From Neuroscience News: Complete Post through this link…
Summary: A study of 22 million people found autoimmune disorders now affect around one in 10 individuals, with women more affected than men.
The research also revealed socioeconomic, seasonal, and regional disparities among several autoimmune disorders. The researchers suggest such variations are unlikely to be attributable to genetic differences alone, and may point to the involvement of potentially modifiable risk factors such as smoking, obesity, or stress that contribute to the development of some autoimmune diseases.
The study also confirmed that in some cases, a person with one autoimmune disease is more likely to develop a second, indicating that some autoimmune diseases share common risk factors, such as genetic predispositions or environmental triggers.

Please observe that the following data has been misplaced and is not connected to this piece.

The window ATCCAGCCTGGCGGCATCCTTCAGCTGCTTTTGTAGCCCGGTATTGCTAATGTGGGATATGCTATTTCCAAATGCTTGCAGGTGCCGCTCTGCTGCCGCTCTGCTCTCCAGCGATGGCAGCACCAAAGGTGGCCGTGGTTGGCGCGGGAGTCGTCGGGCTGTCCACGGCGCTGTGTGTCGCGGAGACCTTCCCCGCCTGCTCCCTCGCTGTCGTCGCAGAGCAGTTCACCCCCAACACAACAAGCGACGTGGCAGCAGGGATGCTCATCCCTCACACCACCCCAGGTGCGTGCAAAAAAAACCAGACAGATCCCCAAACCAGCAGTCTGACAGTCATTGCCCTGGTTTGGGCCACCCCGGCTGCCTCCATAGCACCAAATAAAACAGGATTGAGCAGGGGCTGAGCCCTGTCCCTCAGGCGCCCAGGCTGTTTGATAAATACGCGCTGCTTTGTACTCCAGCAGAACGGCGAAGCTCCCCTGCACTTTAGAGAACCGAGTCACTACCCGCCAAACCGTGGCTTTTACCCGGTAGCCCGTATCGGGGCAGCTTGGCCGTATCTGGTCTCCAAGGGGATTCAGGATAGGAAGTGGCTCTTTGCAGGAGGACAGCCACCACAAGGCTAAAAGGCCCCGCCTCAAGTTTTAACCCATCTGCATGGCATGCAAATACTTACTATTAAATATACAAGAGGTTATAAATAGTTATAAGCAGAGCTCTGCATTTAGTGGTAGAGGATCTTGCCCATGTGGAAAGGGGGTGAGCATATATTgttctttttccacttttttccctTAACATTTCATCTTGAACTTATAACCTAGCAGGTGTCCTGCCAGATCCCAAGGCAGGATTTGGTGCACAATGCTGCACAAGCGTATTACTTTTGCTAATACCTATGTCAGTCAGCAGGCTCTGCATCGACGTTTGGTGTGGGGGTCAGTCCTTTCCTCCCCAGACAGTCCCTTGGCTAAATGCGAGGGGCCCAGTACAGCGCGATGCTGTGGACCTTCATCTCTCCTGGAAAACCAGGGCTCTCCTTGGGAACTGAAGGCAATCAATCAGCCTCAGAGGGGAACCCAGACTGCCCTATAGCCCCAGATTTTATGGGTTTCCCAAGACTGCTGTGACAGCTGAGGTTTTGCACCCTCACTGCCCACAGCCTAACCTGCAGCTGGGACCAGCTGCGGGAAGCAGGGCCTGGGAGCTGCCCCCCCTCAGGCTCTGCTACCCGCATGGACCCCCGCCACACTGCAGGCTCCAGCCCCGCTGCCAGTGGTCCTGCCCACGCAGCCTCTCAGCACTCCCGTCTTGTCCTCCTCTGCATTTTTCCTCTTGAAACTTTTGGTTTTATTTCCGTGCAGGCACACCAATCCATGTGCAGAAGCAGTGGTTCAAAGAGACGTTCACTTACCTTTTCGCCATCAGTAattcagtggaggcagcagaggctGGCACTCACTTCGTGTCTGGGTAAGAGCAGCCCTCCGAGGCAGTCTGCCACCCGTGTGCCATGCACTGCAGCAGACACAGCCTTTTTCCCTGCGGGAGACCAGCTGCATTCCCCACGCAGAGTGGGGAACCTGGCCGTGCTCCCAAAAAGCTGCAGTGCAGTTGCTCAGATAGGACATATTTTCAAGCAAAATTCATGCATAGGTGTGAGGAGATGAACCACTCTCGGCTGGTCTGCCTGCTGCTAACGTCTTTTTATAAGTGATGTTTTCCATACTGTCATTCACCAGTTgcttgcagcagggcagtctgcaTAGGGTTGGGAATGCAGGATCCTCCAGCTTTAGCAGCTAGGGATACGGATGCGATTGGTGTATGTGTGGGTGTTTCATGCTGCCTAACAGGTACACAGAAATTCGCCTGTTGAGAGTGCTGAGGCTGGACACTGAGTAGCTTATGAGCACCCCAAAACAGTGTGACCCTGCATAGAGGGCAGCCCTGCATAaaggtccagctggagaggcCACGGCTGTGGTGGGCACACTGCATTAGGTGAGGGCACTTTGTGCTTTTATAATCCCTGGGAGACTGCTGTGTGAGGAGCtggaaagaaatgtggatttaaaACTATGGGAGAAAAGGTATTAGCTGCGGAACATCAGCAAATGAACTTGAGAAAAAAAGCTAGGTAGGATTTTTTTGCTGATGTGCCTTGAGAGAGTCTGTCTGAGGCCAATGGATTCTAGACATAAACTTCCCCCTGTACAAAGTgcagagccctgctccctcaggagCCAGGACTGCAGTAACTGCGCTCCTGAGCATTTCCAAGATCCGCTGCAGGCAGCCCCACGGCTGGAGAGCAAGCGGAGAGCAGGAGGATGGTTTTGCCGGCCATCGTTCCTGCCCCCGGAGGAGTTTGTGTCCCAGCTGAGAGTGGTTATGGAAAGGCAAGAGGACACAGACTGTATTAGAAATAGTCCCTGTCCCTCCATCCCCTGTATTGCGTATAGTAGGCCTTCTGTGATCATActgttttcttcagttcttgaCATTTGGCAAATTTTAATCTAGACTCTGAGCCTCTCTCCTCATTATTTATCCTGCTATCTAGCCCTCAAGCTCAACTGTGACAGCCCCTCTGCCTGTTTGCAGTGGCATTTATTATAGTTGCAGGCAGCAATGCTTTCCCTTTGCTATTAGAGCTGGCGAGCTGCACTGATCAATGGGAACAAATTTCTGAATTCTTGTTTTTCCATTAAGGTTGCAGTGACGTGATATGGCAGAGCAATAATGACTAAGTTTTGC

- Autoimmune diseases affect around 10% of the global population, with 13% of women and 7% of men being affected.
- The study used a large dataset of anonymized electronic health records from the UK, covering 22 million people, to investigate 19 of the most common autoimmune diseases.
- The research found that there are socioeconomic, seasonal, and regional disparities among several autoimmune disorders and that some autoimmune diseases share common risk factors, such as genetic predispositions or environmental triggers.